The DSIA Portal of Information Architecture provides a public body of knowledge that offers educational and technical content to the general public, business stakeholders, information architects, as well as user experience design practitioners whose responsibilities include or must consider the organizational function of information architecture.

DSIA portal of Information Architecture

Remember when web designers used to be total nerds?

Back in the early 2000s, web design was a technical skill; just getting a site to function was considered an achievement in and of itself, and things like interface design, usability, and UX largely fell by the wayside.

But times have changed. In the past few years, something magical has happened: Web designers have stopped being just nerds, and have started becoming artisans.

We don’t talk about tech specs much anymore, we talk about "handcrafted code" and "beautiful UIs". We describe ourselves as "code poets" and "design ninjas", and it’s perfectly acceptable to many of our clients.

It’s gotten to the point where we sound a lot more like old-world craftsmen than web nerds, and let me tell you, it’s a wonderful feeling.

But sometimes I wonder: Is our newfound sense of artisanship really helping our clients?

After all, we sell products to businesses that are focused on profitability, not necessarily artistry.

In my experience, acting in this manner is bad for clients and for us web designers. When you try to sell a website as if it were a handcrafted artisanal item, a few things happen immediately.

You create a disconnect between what your clients need, and what you plan to provide

Some business owners care about design. All business owners care about profit.

We may think of our work as pieces of art, but to most business owners, their websites exist as functional tools for achieving certain goals (bring in new customers, drive up company profits, increase brand awareness, etc.).

So when we try to position our products as if they were handcrafted artworks, this creates a fundamental disconnect between what our clients need, and what we will actually provide.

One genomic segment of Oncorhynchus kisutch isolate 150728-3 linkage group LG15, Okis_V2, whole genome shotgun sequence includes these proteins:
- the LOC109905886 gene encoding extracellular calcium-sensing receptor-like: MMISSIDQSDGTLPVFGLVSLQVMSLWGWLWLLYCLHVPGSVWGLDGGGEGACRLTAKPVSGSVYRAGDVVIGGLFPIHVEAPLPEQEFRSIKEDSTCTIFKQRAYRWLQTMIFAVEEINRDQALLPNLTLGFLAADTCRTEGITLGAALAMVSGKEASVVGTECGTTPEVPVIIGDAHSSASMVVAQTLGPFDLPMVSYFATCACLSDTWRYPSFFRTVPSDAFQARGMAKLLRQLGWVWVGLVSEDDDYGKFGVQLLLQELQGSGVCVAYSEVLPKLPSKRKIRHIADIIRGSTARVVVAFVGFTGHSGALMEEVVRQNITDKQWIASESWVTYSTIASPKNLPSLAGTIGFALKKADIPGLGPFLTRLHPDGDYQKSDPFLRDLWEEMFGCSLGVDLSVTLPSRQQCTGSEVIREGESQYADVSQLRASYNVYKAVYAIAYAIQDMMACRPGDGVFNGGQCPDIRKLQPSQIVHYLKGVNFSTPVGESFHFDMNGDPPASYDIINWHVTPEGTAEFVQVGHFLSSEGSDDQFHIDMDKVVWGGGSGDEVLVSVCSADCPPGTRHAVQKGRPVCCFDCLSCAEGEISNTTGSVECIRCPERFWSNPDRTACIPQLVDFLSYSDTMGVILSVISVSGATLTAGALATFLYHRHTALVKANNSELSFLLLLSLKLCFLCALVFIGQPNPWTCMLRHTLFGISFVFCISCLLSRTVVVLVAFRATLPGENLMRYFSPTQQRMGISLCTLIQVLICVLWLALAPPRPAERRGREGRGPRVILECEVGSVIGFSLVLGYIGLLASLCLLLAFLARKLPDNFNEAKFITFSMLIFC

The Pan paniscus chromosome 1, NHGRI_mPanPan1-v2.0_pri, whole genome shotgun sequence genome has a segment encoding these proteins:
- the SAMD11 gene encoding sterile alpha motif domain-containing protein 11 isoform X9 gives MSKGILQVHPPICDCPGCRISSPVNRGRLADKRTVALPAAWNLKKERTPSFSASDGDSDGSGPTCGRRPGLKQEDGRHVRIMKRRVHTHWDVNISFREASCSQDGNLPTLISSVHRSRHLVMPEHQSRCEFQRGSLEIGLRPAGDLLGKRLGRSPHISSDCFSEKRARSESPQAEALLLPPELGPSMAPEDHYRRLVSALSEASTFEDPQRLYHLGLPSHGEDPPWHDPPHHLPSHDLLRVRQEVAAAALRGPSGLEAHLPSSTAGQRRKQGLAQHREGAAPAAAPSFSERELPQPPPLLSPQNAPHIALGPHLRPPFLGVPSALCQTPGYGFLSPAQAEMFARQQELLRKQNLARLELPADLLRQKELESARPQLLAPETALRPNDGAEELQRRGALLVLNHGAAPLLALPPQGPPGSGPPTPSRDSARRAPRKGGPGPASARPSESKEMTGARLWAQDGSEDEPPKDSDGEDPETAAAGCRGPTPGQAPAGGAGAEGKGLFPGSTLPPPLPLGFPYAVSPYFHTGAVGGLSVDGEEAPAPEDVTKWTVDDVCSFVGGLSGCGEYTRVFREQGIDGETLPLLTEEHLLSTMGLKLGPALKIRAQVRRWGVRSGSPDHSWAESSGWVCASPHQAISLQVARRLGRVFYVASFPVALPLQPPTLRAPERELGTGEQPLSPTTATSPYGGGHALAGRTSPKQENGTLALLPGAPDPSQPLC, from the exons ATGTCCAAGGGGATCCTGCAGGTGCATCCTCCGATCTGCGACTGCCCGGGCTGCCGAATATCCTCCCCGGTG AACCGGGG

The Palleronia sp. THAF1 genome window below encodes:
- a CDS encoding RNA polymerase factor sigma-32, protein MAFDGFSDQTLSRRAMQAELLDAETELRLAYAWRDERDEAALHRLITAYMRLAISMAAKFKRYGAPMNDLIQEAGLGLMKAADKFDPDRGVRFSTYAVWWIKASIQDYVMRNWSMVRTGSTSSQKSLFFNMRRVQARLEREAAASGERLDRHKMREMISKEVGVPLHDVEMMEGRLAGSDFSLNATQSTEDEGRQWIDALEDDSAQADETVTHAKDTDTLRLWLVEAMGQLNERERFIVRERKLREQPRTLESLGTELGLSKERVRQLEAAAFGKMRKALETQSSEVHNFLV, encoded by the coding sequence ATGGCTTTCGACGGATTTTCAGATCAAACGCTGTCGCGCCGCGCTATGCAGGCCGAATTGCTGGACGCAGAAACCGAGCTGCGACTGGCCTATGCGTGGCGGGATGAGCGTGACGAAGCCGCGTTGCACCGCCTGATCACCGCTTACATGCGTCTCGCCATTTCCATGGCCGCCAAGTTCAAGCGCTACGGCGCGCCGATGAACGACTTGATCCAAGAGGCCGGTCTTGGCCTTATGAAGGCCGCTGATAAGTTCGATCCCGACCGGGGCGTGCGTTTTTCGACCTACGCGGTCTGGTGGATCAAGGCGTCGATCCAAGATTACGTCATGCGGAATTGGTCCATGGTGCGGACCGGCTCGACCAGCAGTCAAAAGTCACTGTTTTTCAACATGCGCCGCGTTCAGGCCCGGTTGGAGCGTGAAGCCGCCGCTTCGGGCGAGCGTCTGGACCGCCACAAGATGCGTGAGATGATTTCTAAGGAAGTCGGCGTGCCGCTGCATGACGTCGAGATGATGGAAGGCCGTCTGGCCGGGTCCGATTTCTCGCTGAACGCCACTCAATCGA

This might not seem like much, but having the ability to understand your clients’ goals is the most crucial part of landing new projects. And when they’re talking about the bottom line, and you’re talking about beauty, your clients can easily start feeling confused.

You lose out on your most profitable clients

When you focus on artistry, you gain clients that appreciate artistry, but you also manage to lose out on the holy grail of clients in our industry: Medium-sized businesses. You’ve probably encountered a few of them. They’re generally mid-stage companies who are profit-focused, need quite a bit of web work done, and are more than happy to keep coming back to you with project after project over the course of several years. Why? Quite simply because they’ve found that your services are making them more money.

When you’re able to provide services centered on achieving your clients’ business objectives, they’ll naturally be compelled to keep working with you.

You limit the types of services you can provide

Artisan web designers and developers are generally pigeonholed into being design- or code-focused, which means the "big three" services: Web design, graphic design, and web development. That trifecta covers quite a bit of ground, but can be limiting.

Some of the most lucrative services in the web design business go beyond designing and coding (UX consultancy, usability research, market research, conversion rate optimization, and online marketing being just a few). These services can be the lifeblood of a web design business, yet, as an artisan, it’s incredibly difficult to get these other types of work because your clients view you strictly as a design or code person.

I’m not saying that web designers aren’t artisans. The things we make take incredible skill. Our creations are expected to be beautiful and functional. But if you’re billing yourself as an artisan, make sure that it’s not to your detriment.